Wednesday, February 9, 2011
Kipling’s Cat is an excellent biography of a so-called Boston Brahmin. One of those original character who is extremely intelligent, outgoing and eccentric who enjoy life to the full. But he is not one of those who are born into great wealth but rather who are gifted and embody the old values of hard work, thrift and humility. The memoir was written by the daughter, herself a unique individual who also travels the world as a writer. Wyman the father reminds me of those eccentric Englishmen traversing the world in the Empire’s wide spread colonies. But it is not through the benefits of the American empire that the Boston Brahmin has exploited but on his own gifts as a scientist. One of those well educated people who practice science at the highest level; well-versed in mathematics as well as high culture. This marks his elitism.
It is a story of a life well lived with sojourns in Alaska, Japan, Cairo, Paris and Rome as well as his young life in New England and Boston. It describes scenes with wealthy Parisians, displaced white Russians, European scientists based in Rome, vacations in Paris and Belgium and Norway. He was also a good watercolor painter; conversant in painting and other arts. There is a picture of him stark naked beside a stream, calmly painting the scene before him, as he sat on the rocks beside a river, possibly somewhere in Europe or Alaska. It was that picture that made me borrow the book – an image of a well-educated Bostonian painting in the nude like it was the most normal thing to do. It speaks of an individuality that expresses itself in whatever form it can find its freedom. He had 3 marriages with the last one to an expatriate Russian who lived in a château in the French countryside. (It brings to mind a classic film I saw recently – the French film ‘Rules of the Game’ by Jean Renoir, son of the famous painter).
There are brief scenes of drama and intrigue with his association to Robert Oppenheimer who the government suspected of being a communist spy. Wyman’s posting in Japan was denied due to this link with Oppenheimer as well as his marriage to a Russian. Such was the atmosphere during the cold war. But his intelligence and scientific skills allowed him to be a treasured member of the European scientific community – living and working in Rome. His early youth seem privileged in a classic way but without the trappings of great wealth. Sailing in the summer, tennis games, hiking in mountain ranges, travels to South America and Europe, studies in Ivy League universities. It is a privilege life with a blue – blooded pedigree having ancestors who crossed the Atlantic during the early years of the Republic. There are no stories of ostentatious ness but frugality and near monastic existence and an abhorrence of materialism. Sometimes it even reeks of near poverty such is the New England distaste of frivolity.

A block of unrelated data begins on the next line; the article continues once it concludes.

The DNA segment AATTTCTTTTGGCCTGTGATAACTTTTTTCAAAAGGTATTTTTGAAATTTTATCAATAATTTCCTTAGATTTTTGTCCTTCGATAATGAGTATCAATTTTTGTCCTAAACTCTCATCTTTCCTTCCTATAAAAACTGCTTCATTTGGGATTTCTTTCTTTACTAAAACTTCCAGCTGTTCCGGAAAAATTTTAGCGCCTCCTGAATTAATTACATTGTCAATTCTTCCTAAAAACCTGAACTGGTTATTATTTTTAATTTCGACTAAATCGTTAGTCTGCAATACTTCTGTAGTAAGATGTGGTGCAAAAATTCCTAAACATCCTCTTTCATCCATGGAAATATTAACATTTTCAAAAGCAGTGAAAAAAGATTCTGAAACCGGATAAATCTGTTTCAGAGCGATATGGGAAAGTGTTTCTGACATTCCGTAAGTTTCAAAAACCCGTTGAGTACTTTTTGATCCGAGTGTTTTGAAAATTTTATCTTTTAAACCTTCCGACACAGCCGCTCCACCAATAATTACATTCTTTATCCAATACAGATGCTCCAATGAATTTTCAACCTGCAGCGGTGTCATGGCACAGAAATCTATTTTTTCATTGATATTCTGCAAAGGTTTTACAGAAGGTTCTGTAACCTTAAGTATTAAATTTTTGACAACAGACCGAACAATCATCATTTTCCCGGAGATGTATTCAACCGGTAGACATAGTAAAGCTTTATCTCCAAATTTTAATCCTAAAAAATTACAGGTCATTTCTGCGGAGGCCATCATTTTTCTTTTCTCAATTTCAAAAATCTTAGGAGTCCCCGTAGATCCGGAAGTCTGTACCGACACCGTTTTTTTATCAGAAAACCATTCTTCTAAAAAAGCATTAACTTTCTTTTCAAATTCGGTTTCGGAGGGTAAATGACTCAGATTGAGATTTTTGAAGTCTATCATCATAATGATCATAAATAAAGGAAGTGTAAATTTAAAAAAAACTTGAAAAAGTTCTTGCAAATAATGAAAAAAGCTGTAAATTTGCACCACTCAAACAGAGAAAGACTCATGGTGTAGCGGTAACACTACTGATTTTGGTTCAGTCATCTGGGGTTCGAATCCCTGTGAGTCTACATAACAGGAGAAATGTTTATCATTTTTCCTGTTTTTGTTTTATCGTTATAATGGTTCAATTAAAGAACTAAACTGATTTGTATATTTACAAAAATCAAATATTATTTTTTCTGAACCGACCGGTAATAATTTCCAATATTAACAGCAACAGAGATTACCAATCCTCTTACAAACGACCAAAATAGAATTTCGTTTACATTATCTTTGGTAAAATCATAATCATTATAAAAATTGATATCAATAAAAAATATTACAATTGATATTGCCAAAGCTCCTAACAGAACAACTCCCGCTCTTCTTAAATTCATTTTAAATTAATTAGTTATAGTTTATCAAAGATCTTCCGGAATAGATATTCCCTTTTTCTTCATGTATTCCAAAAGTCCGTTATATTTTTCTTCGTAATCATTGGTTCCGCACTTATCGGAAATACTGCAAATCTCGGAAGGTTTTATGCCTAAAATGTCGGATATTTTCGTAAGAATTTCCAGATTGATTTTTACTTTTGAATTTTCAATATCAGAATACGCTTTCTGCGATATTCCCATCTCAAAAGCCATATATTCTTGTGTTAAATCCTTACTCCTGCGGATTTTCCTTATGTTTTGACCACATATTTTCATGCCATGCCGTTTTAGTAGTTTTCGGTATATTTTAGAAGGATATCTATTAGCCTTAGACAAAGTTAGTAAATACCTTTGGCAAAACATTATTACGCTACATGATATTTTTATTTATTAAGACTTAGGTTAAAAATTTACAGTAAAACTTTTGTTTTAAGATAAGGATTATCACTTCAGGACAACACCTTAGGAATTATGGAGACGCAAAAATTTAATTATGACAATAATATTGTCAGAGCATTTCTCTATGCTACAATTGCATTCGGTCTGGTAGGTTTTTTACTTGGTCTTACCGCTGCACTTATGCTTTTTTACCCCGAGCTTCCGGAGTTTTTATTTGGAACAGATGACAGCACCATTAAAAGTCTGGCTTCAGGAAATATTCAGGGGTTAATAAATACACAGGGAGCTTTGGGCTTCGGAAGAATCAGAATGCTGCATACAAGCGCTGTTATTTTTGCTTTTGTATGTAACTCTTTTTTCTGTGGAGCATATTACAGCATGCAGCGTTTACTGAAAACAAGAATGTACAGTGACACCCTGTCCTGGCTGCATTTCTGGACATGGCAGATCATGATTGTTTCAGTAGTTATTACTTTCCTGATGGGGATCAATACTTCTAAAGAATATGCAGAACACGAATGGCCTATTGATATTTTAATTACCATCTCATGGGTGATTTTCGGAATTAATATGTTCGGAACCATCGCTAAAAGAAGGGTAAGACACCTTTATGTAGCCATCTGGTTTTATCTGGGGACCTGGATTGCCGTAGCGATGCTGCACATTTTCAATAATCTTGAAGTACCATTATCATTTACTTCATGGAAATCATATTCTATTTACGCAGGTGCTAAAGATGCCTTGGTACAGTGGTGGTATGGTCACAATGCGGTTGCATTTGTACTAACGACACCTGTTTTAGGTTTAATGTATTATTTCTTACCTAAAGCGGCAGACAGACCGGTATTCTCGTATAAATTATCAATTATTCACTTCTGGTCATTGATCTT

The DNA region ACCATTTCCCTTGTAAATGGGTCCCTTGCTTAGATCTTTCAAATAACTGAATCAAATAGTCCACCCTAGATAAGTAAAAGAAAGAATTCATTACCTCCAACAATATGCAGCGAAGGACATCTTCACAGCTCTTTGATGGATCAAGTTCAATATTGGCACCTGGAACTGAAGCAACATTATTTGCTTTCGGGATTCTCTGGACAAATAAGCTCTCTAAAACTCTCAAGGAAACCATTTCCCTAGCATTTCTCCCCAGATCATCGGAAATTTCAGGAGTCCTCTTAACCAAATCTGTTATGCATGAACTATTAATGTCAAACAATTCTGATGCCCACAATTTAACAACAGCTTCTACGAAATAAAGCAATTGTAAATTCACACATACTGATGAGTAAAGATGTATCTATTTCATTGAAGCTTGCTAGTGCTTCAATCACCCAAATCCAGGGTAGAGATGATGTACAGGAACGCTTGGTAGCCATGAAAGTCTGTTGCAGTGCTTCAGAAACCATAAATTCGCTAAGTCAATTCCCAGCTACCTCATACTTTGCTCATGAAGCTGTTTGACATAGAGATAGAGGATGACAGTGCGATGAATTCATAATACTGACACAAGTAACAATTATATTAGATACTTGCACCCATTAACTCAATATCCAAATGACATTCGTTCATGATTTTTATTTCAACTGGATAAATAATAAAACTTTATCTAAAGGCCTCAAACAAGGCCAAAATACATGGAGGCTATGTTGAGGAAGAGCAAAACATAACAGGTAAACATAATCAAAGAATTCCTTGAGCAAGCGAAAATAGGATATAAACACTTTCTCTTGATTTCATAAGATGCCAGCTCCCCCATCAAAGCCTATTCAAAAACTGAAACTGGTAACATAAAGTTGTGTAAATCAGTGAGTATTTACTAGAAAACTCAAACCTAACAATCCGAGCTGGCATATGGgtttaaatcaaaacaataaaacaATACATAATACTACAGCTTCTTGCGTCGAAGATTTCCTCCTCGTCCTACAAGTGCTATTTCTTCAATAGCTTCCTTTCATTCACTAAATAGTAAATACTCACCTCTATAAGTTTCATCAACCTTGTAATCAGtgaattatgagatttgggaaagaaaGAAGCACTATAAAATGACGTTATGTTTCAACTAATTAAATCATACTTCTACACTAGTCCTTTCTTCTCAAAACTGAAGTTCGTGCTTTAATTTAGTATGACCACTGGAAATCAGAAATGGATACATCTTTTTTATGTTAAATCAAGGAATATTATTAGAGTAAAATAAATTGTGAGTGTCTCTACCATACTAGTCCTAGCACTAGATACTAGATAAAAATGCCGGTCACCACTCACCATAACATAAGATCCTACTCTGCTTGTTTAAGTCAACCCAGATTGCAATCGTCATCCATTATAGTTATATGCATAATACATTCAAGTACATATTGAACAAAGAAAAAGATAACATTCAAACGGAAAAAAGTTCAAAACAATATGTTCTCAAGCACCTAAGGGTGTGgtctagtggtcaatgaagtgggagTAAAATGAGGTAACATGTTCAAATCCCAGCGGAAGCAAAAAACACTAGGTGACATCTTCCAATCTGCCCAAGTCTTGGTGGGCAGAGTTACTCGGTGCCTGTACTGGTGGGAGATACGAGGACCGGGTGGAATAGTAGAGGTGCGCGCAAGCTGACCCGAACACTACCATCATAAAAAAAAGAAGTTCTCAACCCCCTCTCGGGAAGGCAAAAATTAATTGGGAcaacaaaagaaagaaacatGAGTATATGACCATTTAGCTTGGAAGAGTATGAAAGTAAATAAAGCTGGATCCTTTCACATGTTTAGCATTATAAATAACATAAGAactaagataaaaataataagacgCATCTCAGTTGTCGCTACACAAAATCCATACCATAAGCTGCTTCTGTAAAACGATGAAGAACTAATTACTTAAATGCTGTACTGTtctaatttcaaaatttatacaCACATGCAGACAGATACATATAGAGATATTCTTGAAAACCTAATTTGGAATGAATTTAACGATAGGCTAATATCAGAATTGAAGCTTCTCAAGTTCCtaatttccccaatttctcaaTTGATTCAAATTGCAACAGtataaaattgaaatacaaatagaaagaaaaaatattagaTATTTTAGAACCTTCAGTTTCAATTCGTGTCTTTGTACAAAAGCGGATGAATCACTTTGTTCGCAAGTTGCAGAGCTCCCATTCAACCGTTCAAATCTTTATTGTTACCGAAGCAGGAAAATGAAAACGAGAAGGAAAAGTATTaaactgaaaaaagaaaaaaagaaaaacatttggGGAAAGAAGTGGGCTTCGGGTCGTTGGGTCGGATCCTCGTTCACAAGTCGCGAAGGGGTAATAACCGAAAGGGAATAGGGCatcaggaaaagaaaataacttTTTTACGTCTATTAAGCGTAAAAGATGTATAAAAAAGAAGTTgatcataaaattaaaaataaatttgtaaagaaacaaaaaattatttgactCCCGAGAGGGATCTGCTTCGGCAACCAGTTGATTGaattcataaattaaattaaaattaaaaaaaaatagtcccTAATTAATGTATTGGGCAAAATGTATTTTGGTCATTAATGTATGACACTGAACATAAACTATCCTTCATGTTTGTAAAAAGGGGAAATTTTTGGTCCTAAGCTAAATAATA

The writer says that his father was not the examined life as best lived according to the Greeks. I disagree because it seemed to be a full life of education and travel without any excessive indulgence in vices or waste. Perhaps it is the training and awareness provided by their parents and perhaps the tradition of New England ways seeping down from the Old World that has established a life of purpose. Of course there are obvious shortcomings such as his role as a father when he left his children to relatives after the death of his first wife. But there are no harsh judgments here. Contrasted to the lives of the Vanderbilt or Astor offspring, for example, who seem to dissipate their existence with meaningless or trivial pursuits. I think Kipling’s Cat is a story of American nobility – the story of an aristocracy of hard work, discreteness, humility, elegant manners, good culture and travel - devoid of Hollywood excess and luridness.
Overall it is poignant and a well-written account, a daughter’s last elegy to a father and the wonderful life he lived. One can only wish to have lived that kind of life. He had never written great books or expressed any great insight but his life was his statement. The wonderful account of his daughter shows he had also succeeded as a father. To have produced a wonderful and nuanced writer possessing the old values of life, so much different from the scandal plagued lives in recent memory. It gives pause for people to think about their own lives and measure it to one who has lived in full with his own discreet, elegant anonymity and grace. The last years in Paris seemed like a fitting end to a person who loved to travel the world. (Kipling’s Cat refers to line in a story by Rudyard Kipling about a cat that does not sit still but keeps moving).